Tuesday, March 28, 2006
What do you get when you cross brain cells with a microprocessor? Largely ignored—European researchers have created an interface between mammalian brain cell (neurons) and silicon chips. Think of organic computers or neural prostheses for certain brain lesions. Since the research was done in Europe, part of the European Union's Information Society Technologies program, it has been largely ignored on this side of The Water. Had they done this at M.I.T., it would have made the Times. It's called the NACHIP project, and it crosses the barrier between living creatures and machines.
As the report in IST Results points out [click headline], those potential benefits are years or decades away and would fit into the some-day-man-will-mine-the-ocean-floor school of science writing. But there is a potential short term result: the use of neuron-silicon chips to test the effect of new pharmaceuticals on neurons.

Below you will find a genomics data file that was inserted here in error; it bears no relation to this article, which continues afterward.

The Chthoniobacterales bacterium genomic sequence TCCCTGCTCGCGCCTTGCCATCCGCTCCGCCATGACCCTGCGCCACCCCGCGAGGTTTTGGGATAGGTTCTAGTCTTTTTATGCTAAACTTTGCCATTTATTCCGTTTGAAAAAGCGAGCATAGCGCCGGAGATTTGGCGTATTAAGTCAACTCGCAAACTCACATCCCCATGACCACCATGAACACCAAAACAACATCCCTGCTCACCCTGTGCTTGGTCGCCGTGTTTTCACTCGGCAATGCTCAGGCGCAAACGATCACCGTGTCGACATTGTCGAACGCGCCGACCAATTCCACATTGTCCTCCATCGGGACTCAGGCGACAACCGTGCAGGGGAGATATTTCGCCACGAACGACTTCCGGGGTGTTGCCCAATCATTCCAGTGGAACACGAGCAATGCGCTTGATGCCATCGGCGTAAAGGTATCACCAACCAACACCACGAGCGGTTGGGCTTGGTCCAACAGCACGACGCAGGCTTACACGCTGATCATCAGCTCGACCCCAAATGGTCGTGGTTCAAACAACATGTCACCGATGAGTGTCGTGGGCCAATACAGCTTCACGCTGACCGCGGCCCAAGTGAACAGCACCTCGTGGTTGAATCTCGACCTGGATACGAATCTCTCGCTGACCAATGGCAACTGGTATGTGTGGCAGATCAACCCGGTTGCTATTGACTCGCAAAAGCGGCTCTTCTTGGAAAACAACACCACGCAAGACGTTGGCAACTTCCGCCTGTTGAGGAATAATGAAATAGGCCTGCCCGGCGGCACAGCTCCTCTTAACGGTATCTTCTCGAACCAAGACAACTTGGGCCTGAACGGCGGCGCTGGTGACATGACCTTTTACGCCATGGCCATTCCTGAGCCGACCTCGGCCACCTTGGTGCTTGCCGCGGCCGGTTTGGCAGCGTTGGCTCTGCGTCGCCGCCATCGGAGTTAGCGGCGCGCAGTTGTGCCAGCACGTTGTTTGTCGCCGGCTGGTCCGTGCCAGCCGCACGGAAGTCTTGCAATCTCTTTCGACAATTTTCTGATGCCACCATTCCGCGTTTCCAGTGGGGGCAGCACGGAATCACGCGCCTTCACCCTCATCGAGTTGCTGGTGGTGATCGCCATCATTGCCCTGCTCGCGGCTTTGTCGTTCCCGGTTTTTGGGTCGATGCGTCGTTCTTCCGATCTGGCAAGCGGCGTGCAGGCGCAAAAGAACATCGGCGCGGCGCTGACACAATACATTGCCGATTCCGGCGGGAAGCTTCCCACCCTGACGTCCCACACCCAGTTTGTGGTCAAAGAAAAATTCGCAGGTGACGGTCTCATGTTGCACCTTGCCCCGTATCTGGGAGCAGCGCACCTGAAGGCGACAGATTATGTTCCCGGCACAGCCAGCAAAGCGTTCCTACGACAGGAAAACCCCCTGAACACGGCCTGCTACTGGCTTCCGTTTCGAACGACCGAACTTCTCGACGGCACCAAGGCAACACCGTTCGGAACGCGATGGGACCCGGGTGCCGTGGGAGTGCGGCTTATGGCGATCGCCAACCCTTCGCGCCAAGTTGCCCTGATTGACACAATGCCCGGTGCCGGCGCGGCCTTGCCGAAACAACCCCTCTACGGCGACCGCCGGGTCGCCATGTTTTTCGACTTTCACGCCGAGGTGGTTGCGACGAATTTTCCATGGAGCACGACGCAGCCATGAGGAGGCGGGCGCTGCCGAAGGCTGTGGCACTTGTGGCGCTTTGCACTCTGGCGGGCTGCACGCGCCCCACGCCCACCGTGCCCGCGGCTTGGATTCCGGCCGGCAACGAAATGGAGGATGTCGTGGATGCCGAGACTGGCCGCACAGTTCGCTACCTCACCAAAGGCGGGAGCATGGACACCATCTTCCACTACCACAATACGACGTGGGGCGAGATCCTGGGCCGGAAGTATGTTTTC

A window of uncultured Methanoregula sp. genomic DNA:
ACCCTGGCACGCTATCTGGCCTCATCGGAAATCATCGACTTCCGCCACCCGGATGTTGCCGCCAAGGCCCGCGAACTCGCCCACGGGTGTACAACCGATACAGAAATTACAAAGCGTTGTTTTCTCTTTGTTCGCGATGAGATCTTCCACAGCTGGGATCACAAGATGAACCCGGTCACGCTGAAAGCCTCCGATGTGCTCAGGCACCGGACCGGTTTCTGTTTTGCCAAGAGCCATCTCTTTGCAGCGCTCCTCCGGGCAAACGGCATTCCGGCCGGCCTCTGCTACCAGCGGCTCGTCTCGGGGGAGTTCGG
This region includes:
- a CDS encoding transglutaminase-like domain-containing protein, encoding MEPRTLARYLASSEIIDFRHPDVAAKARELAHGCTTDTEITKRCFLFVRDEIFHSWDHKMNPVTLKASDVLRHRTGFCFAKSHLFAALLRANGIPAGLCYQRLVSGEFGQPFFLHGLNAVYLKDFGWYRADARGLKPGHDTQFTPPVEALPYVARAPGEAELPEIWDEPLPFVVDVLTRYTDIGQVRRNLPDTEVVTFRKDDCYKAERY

And how they did this little stunt is amazing.
A German microchip company, Infineon, placed 16,384 transistors and hundreds of capacitors on a chip 1 mm square. Then the researchers took rat brain neurons and using special proteins, glued the neurons to the chip. The proteins did more than just glue the neurons; they acted as an interface so electric signals could pass from the neurons to the transistors and back again using ionic channels. The transistors can record the signals, and the capacitors can pass signals to the neurons. They tested it by stimulating the neurons and seeing which ones fired. The most pressing problem now, however, is getting that to happen without frying the neurons, which is what they are working on. The researchers are now preparing a proposal to communicate with the neurons using genes. Isaac Asimov would approve. So might Mary Shelly.
The work is being done at the University of Padua in Italy, the Max-Plank-Institute for Biochemistry in Germany, and the University of Zurich in Switzerland.
[And a hearty thank you to faithful reader CW, who worries that the whole thing is more likely to produce Frankenstein than Steve Austin, and a good point that is too.]